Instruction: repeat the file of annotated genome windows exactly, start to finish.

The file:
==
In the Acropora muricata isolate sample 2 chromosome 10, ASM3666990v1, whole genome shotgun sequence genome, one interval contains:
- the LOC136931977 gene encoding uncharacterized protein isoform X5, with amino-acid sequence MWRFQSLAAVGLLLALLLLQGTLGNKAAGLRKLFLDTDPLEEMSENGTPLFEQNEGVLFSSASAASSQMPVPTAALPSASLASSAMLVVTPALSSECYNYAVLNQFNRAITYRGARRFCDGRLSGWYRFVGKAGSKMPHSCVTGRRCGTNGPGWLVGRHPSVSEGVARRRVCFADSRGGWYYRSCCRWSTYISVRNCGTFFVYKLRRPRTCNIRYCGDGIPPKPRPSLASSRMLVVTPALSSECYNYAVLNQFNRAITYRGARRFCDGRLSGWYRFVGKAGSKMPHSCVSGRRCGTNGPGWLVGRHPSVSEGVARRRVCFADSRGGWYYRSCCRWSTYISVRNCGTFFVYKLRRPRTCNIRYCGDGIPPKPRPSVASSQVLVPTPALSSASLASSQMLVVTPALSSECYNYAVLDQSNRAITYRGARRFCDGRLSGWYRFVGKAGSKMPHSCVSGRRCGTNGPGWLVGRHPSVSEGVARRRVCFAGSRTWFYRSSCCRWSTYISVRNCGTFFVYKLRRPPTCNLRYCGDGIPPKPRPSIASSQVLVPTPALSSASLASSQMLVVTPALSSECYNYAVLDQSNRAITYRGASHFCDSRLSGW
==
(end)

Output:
In the Acropora muricata isolate sample 2 chromosome 10, ASM3666990v1, whole genome shotgun sequence genome, one interval contains:
- the LOC136931977 gene encoding uncharacterized protein isoform X5, with amino-acid sequence MWRFQSLAAVGLLLALLLLQGTLGNKAAGLRKLFLDTDPLEEMSENGTPLFEQNEGVLFSSASAASSQMPVPTAALPSASLASSAMLVVTPALSSECYNYAVLNQFNRAITYRGARRFCDGRLSGWYRFVGKAGSKMPHSCVTGRRCGTNGPGWLVGRHPSVSEGVARRRVCFADSRGGWYYRSCCRWSTYISVRNCGTFFVYKLRRPRTCNIRYCGDGIPPKPRPSLASSRMLVVTPALSSECYNYAVLNQFNRAITYRGARRFCDGRLSGWYRFVGKAGSKMPHSCVSGRRCGTNGPGWLVGRHPSVSEGVARRRVCFADSRGGWYYRSCCRWSTYISVRNCGTFFVYKLRRPRTCNIRYCGDGIPPKPRPSVASSQVLVPTPALSSASLASSQMLVVTPALSSECYNYAVLDQSNRAITYRGARRFCDGRLSGWYRFVGKAGSKMPHSCVSGRRCGTNGPGWLVGRHPSVSEGVARRRVCFAGSRTWFYRSSCCRWSTYISVRNCGTFFVYKLRRPPTCNLRYCGDGIPPKPRPSIASSQVLVPTPALSSASLASSQMLVVTPALSSECYNYAVLDQSNRAITYRGASHFCDSRLSGW